Two months ago, Japan sent Ground Self-Defense Force (GSDF) troops to Iraq in Japan's largest military operation since World War II.
Since then, the country has been holding its collective breath as the situation has rapidly deteriorated and the GSDF members have yet to move into their private fort in Samawah in Southern Iraq. The fort itself, when completed, will be a marvel of modern technology, security and convenience. The government's goal is to make the fort so attractive and fun that no member of the GSDF will either want or have to leave it for any reason. As such, the fort will contain a Japanese style spa bath, a karaoke bar, satellite communications and tv and several female members of the GSDF (wink wink, nudge nudge, say no more).
Until then, in a colossal historical irony, the GSDF are currently depending on Dutch troops for their safety. (The Dutch having apparently put aside the treatment their grandparents got at the hands of the Japanese in the Dutch East Indies and Dutch Borneo during World War II.)
There are also rumors that the Japanese government has paid upwards of 10+ million dollars to local leaders to buy the safety of the GSDF in Samawah. Although Prime Minister Junichiro Koizumi has said that he will not run for another term and the LDP is preparing for the “Post-Koizumi Era,” Koizumi wants to serve out his full term. If members of the GSDF are killed or taken prisoner, the general consensus is that Koizumi is out. Everyone had therefore been pleased that nothing much had happened until:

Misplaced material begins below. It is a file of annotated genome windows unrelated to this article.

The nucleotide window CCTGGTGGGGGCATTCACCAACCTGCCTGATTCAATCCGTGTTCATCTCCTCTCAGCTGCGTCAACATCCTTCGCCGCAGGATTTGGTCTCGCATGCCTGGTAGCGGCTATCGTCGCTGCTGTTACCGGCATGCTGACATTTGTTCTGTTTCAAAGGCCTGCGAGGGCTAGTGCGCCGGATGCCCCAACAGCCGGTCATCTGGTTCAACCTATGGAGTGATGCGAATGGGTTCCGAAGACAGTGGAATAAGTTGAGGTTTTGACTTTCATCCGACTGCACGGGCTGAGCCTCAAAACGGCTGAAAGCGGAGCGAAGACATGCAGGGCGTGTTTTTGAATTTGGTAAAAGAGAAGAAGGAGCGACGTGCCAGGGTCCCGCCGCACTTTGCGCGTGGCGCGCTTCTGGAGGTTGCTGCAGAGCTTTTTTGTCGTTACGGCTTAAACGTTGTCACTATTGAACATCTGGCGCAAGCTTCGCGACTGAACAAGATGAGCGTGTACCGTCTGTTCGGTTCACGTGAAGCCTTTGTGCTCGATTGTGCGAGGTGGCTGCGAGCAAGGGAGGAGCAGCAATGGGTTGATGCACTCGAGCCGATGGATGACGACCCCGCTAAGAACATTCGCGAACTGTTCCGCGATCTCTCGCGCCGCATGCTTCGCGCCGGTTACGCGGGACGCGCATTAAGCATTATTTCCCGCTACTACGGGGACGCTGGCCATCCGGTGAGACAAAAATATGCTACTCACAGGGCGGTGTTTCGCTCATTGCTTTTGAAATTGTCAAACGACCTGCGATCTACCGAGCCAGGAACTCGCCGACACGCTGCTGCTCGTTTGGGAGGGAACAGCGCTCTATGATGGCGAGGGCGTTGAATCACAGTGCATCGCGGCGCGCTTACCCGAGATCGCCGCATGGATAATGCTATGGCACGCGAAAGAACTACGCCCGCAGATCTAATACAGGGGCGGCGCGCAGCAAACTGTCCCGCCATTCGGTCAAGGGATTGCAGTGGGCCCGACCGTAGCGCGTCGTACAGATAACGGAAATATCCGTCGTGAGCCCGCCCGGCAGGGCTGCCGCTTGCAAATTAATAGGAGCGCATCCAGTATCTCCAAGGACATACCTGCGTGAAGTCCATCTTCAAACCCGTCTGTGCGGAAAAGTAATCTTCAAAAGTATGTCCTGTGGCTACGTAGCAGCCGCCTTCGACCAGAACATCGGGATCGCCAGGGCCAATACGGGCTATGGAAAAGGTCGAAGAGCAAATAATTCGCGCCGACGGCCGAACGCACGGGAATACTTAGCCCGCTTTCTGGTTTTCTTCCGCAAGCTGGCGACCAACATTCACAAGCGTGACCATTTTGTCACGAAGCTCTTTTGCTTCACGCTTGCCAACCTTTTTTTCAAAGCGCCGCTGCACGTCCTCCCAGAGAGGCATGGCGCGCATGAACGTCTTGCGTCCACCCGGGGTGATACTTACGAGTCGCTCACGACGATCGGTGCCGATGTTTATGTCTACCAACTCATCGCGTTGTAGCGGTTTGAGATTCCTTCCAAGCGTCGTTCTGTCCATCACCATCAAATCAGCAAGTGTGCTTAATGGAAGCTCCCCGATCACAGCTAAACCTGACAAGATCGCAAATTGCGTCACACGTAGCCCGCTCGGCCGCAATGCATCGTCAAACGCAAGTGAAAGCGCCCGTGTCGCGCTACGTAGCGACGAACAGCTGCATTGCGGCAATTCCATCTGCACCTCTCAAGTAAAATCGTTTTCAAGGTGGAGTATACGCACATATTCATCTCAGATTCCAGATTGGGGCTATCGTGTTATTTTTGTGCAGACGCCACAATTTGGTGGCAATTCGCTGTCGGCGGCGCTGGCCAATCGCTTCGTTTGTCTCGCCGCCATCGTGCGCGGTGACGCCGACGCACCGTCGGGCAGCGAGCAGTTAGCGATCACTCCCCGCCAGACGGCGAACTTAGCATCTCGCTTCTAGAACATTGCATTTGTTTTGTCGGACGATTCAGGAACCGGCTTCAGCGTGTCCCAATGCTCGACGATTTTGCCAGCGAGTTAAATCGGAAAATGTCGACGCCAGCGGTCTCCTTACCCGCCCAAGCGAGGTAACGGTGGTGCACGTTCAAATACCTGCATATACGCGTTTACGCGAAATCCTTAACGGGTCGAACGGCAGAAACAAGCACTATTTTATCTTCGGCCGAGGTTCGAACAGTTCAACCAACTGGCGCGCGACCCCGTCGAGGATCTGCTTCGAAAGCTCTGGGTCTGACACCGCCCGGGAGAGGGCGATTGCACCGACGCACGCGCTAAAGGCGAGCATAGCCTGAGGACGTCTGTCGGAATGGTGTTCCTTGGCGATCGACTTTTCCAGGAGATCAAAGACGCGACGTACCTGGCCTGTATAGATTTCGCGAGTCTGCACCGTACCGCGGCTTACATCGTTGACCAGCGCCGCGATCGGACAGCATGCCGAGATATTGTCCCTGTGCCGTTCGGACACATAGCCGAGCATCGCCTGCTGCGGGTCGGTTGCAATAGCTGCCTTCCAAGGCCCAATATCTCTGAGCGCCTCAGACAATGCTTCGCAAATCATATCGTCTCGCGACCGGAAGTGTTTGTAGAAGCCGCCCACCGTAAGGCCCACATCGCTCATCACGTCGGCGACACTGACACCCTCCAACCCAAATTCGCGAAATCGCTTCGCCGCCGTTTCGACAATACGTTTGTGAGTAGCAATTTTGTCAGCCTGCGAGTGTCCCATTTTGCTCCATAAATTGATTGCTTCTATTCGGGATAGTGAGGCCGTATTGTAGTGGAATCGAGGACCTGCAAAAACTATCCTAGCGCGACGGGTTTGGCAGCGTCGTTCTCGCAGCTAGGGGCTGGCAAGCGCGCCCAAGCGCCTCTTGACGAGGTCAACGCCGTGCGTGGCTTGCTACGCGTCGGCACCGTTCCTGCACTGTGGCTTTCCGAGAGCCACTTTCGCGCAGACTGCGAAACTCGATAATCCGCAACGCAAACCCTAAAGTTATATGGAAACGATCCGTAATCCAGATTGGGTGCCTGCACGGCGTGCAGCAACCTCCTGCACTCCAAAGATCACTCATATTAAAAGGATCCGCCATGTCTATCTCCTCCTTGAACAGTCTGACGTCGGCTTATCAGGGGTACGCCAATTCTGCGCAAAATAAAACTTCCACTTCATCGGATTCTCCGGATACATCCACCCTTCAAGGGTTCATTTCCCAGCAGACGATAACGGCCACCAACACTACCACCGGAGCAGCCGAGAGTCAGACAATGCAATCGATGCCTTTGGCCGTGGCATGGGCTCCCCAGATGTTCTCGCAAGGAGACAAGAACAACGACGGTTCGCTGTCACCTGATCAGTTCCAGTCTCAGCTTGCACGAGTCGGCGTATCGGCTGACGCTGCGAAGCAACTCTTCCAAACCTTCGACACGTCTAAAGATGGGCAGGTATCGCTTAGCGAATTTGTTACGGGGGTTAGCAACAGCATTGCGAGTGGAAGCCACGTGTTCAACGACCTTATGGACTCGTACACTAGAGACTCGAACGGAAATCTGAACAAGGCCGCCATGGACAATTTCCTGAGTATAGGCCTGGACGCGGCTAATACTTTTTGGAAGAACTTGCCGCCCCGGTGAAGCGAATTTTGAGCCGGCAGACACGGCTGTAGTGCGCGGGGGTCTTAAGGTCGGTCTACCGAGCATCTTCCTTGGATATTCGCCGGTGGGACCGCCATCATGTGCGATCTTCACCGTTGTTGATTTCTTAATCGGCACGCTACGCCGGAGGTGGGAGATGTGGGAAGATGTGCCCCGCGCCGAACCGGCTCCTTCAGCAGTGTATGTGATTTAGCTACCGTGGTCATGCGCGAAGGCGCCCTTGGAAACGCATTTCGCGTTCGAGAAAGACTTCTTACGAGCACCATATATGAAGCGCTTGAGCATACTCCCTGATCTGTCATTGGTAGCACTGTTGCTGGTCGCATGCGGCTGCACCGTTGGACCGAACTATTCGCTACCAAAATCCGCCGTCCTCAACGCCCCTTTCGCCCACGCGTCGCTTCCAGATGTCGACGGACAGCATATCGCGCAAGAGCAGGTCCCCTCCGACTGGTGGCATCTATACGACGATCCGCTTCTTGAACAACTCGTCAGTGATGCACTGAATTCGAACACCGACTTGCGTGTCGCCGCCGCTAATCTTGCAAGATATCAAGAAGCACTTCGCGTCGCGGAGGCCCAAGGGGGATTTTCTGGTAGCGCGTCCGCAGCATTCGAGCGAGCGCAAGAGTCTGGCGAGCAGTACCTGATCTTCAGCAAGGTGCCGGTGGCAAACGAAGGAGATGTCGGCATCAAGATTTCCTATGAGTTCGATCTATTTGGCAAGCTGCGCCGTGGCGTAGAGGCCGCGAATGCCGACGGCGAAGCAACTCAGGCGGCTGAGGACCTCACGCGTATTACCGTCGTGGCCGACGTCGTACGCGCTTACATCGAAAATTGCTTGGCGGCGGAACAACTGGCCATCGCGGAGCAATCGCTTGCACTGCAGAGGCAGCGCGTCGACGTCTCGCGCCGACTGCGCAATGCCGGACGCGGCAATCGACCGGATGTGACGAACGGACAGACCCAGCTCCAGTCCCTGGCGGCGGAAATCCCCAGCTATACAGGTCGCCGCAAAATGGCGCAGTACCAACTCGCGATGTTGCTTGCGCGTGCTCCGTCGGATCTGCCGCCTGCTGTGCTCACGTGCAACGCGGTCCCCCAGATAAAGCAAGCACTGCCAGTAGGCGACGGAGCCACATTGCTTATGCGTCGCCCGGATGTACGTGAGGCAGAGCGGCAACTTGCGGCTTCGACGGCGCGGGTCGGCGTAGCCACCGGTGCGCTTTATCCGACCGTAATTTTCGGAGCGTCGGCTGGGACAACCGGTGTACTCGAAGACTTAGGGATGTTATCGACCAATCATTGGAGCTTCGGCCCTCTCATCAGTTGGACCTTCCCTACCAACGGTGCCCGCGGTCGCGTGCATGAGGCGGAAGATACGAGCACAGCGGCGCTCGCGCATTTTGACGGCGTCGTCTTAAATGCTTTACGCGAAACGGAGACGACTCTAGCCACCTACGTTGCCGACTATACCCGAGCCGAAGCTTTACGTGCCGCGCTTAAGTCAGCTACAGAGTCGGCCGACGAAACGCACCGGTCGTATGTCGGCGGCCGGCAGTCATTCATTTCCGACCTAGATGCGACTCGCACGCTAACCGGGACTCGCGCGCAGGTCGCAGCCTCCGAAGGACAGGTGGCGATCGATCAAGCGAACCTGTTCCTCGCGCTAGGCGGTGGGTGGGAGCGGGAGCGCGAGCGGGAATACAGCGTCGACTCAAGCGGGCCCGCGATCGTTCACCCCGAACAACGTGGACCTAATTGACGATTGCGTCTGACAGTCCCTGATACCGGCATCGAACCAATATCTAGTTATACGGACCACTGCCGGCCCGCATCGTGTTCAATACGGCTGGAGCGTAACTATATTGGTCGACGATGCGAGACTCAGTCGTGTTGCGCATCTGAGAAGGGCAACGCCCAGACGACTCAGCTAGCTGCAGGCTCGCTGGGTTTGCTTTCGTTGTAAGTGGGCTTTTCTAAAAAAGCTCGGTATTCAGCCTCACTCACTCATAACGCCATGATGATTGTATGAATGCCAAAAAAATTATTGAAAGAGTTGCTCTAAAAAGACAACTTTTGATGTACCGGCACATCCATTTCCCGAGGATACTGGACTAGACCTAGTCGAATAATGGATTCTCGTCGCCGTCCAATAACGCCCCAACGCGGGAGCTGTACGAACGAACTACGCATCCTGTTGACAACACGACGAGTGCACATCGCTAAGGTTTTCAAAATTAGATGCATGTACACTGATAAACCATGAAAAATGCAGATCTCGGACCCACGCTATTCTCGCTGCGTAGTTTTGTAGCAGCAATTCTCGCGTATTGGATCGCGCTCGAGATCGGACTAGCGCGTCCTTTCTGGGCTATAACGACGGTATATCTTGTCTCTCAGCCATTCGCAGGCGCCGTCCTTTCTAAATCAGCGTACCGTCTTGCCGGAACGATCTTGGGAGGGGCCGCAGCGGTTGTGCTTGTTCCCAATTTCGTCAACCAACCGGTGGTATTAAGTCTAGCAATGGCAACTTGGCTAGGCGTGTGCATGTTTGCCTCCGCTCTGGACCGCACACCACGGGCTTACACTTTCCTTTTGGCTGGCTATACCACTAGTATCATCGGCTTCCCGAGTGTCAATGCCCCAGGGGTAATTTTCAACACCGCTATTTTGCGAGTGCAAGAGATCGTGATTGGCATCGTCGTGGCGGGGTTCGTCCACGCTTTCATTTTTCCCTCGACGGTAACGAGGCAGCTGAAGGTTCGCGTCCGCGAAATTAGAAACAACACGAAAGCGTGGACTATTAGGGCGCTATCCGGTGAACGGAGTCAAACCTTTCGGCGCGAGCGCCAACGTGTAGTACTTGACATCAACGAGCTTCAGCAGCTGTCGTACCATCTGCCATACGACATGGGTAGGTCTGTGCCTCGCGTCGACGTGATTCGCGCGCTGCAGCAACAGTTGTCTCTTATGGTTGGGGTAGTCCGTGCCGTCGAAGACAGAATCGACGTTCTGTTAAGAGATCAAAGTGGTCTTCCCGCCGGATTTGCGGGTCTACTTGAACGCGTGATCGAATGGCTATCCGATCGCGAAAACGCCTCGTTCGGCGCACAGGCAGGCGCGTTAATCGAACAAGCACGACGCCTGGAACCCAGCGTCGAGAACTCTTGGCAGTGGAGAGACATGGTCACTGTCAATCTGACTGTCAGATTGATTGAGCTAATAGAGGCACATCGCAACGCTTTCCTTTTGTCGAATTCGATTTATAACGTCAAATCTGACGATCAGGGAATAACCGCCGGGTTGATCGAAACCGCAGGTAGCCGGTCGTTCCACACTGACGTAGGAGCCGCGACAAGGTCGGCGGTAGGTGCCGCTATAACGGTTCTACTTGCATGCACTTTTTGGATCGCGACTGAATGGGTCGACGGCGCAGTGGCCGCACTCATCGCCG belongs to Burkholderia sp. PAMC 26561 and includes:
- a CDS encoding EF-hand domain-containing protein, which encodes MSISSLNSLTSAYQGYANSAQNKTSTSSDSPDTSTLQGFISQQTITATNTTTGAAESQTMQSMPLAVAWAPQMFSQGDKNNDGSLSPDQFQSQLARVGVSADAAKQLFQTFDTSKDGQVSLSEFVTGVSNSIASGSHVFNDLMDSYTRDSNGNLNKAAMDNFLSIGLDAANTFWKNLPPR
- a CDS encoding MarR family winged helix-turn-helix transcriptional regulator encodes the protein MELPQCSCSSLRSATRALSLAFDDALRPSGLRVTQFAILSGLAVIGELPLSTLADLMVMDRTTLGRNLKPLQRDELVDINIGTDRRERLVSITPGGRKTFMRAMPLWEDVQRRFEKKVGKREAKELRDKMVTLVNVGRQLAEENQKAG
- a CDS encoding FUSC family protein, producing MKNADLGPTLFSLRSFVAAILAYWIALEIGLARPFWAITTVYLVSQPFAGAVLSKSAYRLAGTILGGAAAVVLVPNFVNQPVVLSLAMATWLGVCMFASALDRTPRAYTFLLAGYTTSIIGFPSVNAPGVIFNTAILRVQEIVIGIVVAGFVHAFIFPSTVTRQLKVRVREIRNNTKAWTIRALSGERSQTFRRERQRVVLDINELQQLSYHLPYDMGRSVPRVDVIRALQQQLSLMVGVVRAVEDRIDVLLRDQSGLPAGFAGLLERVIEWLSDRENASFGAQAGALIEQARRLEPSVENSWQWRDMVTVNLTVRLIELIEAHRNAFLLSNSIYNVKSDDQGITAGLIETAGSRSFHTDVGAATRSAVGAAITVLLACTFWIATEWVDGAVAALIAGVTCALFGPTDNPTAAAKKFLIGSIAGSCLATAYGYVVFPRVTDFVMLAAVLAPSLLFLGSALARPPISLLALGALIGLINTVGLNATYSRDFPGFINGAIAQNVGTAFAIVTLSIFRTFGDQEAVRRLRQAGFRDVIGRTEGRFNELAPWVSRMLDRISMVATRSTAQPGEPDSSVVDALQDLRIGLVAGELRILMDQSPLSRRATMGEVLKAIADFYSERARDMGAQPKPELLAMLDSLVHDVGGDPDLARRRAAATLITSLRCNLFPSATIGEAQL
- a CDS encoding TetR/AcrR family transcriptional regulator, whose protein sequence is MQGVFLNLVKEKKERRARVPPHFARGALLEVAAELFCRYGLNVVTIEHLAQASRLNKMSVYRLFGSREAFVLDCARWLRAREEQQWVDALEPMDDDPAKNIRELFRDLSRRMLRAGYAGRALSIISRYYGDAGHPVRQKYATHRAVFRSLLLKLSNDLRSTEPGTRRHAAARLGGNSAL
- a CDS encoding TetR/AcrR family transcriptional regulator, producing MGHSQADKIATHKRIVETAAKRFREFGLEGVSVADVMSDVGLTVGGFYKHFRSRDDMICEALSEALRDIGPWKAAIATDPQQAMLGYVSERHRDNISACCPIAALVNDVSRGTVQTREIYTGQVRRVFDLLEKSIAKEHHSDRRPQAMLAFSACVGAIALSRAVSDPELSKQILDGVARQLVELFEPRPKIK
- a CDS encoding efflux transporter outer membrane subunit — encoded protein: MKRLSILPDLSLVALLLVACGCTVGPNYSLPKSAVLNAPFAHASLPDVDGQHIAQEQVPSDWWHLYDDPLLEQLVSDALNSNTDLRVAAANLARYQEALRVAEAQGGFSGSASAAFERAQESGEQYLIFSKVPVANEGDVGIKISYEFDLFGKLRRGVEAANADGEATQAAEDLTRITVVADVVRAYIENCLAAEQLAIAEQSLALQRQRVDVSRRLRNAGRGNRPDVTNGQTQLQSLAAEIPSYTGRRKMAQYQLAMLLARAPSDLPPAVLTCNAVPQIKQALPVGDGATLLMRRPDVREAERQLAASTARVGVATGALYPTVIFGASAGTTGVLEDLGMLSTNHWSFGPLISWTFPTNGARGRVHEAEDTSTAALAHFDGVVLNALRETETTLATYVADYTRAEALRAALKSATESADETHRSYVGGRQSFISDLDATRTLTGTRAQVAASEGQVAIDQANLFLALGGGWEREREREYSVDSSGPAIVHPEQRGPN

Two weeks ago, news reports flooded the airwaves with word that three Japanese civilians (two NGO workers and a journalist) had been taken hostage in Iraq by a group called “Something Tough-Sounding in Arabic” (not its real name). The kidnappers were demanding that Japan withdraw the GSDF from Iraq in three days or the hostages would be burned alive.
Japan as a whole pretty much freaked out, especially when footage of the the three being held at knife and gun point and being forced to yell “Allah Akhbar” and “Down with Koizumi” surfaced. The government scrambled to end the situation and started negotiations with a mediator named Abdel Salem al-Kubaissi of the Islamic Cleric's Association and a shady character named Mazhar al-Delemi, who claimed to be from a human rights group.
The families of the victims called for Japan to do whatever was necessary to bring back their loved ones, even if it meant pulling the GSDF out of Iraq. This, however, was reported as “Families call for GSDF withdrawal” and the government quickly and quietly declared open season on the families who began receiving threatening calls and letters.